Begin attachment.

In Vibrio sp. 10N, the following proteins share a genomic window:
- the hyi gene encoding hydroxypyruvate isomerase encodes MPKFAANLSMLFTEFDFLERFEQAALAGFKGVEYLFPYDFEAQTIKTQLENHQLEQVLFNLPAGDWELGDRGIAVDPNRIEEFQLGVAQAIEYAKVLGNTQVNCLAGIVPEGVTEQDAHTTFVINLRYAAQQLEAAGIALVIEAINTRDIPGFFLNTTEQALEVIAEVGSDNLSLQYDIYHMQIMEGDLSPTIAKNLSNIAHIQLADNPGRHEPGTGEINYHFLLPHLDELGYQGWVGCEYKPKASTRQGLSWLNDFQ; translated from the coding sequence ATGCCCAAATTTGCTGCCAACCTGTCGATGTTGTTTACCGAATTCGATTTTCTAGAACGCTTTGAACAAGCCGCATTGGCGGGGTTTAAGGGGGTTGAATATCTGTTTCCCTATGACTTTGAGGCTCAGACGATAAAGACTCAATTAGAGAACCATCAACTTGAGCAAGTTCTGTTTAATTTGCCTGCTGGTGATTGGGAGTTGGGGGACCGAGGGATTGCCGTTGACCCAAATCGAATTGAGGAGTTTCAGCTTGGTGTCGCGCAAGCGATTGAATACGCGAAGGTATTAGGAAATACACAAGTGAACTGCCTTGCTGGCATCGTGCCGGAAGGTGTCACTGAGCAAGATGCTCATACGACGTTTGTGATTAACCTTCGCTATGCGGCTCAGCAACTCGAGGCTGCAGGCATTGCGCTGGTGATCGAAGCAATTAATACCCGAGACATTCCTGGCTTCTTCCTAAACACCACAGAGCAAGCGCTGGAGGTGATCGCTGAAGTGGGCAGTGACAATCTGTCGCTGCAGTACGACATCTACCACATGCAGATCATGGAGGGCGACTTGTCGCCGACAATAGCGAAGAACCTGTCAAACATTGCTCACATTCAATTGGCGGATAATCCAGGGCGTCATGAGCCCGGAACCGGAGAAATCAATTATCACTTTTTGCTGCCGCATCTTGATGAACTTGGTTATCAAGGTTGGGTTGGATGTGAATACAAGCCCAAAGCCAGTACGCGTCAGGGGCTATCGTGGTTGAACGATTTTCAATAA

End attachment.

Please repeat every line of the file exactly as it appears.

In Vibrio sp. 10N, the following proteins share a genomic window:
- the hyi gene encoding hydroxypyruvate isomerase encodes MPKFAANLSMLFTEFDFLERFEQAALAGFKGVEYLFPYDFEAQTIKTQLENHQLEQVLFNLPAGDWELGDRGIAVDPNRIEEFQLGVAQAIEYAKVLGNTQVNCLAGIVPEGVTEQDAHTTFVINLRYAAQQLEAAGIALVIEAINTRDIPGFFLNTTEQALEVIAEVGSDNLSLQYDIYHMQIMEGDLSPTIAKNLSNIAHIQLADNPGRHEPGTGEINYHFLLPHLDELGYQGWVGCEYKPKASTRQGLSWLNDFQ; translated from the coding sequence ATGCCCAAATTTGCTGCCAACCTGTCGATGTTGTTTACCGAATTCGATTTTCTAGAACGCTTTGAACAAGCCGCATTGGCGGGGTTTAAGGGGGTTGAATATCTGTTTCCCTATGACTTTGAGGCTCAGACGATAAAGACTCAATTAGAGAACCATCAACTTGAGCAAGTTCTGTTTAATTTGCCTGCTGGTGATTGGGAGTTGGGGGACCGAGGGATTGCCGTTGACCCAAATCGAATTGAGGAGTTTCAGCTTGGTGTCGCGCAAGCGATTGAATACGCGAAGGTATTAGGAAATACACAAGTGAACTGCCTTGCTGGCATCGTGCCGGAAGGTGTCACTGAGCAAGATGCTCATACGACGTTTGTGATTAACCTTCGCTATGCGGCTCAGCAACTCGAGGCTGCAGGCATTGCGCTGGTGATCGAAGCAATTAATACCCGAGACATTCCTGGCTTCTTCCTAAACACCACAGAGCAAGCGCTGGAGGTGATCGCTGAAGTGGGCAGTGACAATCTGTCGCTGCAGTACGACATCTACCACATGCAGATCATGGAGGGCGACTTGTCGCCGACAATAGCGAAGAACCTGTCAAACATTGCTCACATTCAATTGGCGGATAATCCAGGGCGTCATGAGCCCGGAACCGGAGAAATCAATTATCACTTTTTGCTGCCGCATCTTGATGAACTTGGTTATCAAGGTTGGGTTGGATGTGAATACAAGCCCAAAGCCAGTACGCGTCAGGGGCTATCGTGGTTGAACGATTTTCAATAA